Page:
The multiplication of a vector *f *by a number A is defined by

The scalar product in the space *L*² has the form

The series on the right converges absolutelv because

| y |².

The inequality

| (*f*, *g*||*f*|| · ||*g*||

now has the form

and is due to Cauchy.

The space *l*² is separable. A particular countable dense subset of *L*are rational numbers.

In addition, the space *L*² is complete. In fact, if the sequence of vectors

is fundamental, then each of the sequences of numbers

is fundamental and, hence, converges to some limit *xn *(*n *= 1, 2, 3, . . .). Now, for each ε > 0 there exists an integer *N *such that for *r *> *N*, *S *> *N *

Consequently, for every *m*,

Let *s *tend to infinity to obtain

But, because this is true for every *m*,

Hence, it follows that

and, since ε > 0 is arbitrary,

*f*(*k*) → *f*.

Thus, the completeness of the space *L*² is established.

As we demonstrated, the space *L*² is separable. Originally, the requirement of separability was included in the definition of an abstract Hilbert space. However, as time passed it appeared that this requirement was not necessary for a great deal of the theory, and therefore, it is not included in our definition of the space H.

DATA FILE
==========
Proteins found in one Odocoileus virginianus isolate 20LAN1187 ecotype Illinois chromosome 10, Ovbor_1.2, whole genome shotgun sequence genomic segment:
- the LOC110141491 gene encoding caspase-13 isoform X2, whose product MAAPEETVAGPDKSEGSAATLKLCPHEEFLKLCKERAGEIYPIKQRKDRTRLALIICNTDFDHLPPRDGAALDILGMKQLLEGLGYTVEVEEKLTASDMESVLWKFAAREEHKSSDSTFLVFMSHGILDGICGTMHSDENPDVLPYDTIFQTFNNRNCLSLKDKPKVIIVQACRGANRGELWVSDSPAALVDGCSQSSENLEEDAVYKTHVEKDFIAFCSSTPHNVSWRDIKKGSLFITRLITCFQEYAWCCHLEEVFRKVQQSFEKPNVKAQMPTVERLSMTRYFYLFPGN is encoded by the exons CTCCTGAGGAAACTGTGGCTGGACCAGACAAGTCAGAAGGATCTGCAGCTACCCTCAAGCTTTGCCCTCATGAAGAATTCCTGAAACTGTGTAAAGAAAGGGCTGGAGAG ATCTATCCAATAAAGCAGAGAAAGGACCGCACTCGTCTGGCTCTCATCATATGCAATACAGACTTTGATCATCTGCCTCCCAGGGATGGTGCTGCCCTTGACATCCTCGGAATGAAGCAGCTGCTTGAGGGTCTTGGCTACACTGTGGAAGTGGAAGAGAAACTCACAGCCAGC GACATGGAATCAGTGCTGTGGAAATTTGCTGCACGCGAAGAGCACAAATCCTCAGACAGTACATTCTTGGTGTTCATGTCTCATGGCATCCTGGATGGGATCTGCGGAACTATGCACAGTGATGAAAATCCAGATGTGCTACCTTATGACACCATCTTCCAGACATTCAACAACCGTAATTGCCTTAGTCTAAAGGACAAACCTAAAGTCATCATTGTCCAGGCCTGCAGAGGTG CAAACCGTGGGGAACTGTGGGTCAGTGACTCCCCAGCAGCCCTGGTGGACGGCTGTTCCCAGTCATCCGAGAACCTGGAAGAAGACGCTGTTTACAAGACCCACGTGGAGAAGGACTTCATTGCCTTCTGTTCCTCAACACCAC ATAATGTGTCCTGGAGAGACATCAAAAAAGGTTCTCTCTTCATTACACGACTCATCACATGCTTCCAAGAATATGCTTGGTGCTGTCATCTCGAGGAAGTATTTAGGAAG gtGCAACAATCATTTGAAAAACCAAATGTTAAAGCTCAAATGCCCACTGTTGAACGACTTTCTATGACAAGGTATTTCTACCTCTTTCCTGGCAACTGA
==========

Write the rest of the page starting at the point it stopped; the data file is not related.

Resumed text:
But the requirement of completeness is essential for almost all of our considerations. Therefore, it is included in the definition of H. The appropriate reservation is made in the cases for which this requirement is superfluous.

The space *L*² is infinite dimensional because the *unit vectors *

*e*1 = {1, 0, 0, . . .},

*e*2 = {0, 1, 0, . . .},

*e*3 = {0, 0, 1, . . .},

. . . . . . . ,

are linearly independent. The space *L*² is the infinite dimensional analogue of *Em*, the (complex) *m*-dimensional *Euclidean space*, the elements of which are finite sequences

and most of the theory which we present consists of generalizations to H of well-known facts concerning *Em*.

**5. Linear Manifolds and Subspaces **

One often considers particular subsets of R (and, in particular, of H). Such a subset L is called a *linear manifold *if the hypothesis *f*, *g *∈ L implies that *αf *+ *ßg *∈ L for arbitrary numbers α and *ß*. One of the most common methods of obtaining a linear manifold is the construction of a *linear envelope*. The point of departure is a finite or infinite set M of elements of R. Consider the set L of all finite linear combinations

α1*f *+ α2*f *+ . . . + αn*f*n

of elements *f*1, *f*2, . . . , *fn *of M. This set L is the smallest linear manifold which contains M. It is called the linear envelope of M or the linear manifold spanned by M. If R is a metric space, then the closure of the linear envelope of a set M is called the *closed linear envelope *of M.